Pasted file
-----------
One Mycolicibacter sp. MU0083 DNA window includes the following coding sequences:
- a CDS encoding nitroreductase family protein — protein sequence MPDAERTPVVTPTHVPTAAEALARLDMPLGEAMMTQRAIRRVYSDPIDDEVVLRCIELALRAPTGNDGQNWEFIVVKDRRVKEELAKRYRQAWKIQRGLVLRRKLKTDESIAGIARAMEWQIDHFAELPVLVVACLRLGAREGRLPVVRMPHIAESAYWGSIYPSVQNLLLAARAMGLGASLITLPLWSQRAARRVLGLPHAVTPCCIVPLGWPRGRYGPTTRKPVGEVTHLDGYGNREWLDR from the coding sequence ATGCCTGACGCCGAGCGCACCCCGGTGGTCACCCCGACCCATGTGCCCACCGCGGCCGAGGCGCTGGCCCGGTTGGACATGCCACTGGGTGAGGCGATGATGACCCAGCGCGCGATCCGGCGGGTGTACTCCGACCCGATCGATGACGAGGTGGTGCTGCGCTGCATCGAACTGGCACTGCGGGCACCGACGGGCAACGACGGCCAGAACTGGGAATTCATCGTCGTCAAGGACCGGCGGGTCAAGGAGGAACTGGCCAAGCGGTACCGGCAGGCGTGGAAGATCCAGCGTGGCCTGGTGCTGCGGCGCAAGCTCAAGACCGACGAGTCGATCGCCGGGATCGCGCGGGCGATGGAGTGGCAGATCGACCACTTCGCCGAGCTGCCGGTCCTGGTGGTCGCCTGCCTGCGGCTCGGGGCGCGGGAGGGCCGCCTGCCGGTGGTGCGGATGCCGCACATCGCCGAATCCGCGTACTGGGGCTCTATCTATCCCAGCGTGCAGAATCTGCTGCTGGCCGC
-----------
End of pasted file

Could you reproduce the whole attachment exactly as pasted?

One Mycolicibacter sp. MU0083 DNA window includes the following coding sequences:
- a CDS encoding nitroreductase family protein — protein sequence MPDAERTPVVTPTHVPTAAEALARLDMPLGEAMMTQRAIRRVYSDPIDDEVVLRCIELALRAPTGNDGQNWEFIVVKDRRVKEELAKRYRQAWKIQRGLVLRRKLKTDESIAGIARAMEWQIDHFAELPVLVVACLRLGAREGRLPVVRMPHIAESAYWGSIYPSVQNLLLAARAMGLGASLITLPLWSQRAARRVLGLPHAVTPCCIVPLGWPRGRYGPTTRKPVGEVTHLDGYGNREWLDR from the coding sequence ATGCCTGACGCCGAGCGCACCCCGGTGGTCACCCCGACCCATGTGCCCACCGCGGCCGAGGCGCTGGCCCGGTTGGACATGCCACTGGGTGAGGCGATGATGACCCAGCGCGCGATCCGGCGGGTGTACTCCGACCCGATCGATGACGAGGTGGTGCTGCGCTGCATCGAACTGGCACTGCGGGCACCGACGGGCAACGACGGCCAGAACTGGGAATTCATCGTCGTCAAGGACCGGCGGGTCAAGGAGGAACTGGCCAAGCGGTACCGGCAGGCGTGGAAGATCCAGCGTGGCCTGGTGCTGCGGCGCAAGCTCAAGACCGACGAGTCGATCGCCGGGATCGCGCGGGCGATGGAGTGGCAGATCGACCACTTCGCCGAGCTGCCGGTCCTGGTGGTCGCCTGCCTGCGGCTCGGGGCGCGGGAGGGCCGCCTGCCGGTGGTGCGGATGCCGCACATCGCCGAATCCGCGTACTGGGGCTCTATCTATCCCAGCGTGCAGAATCTGCTGCTGGCCGC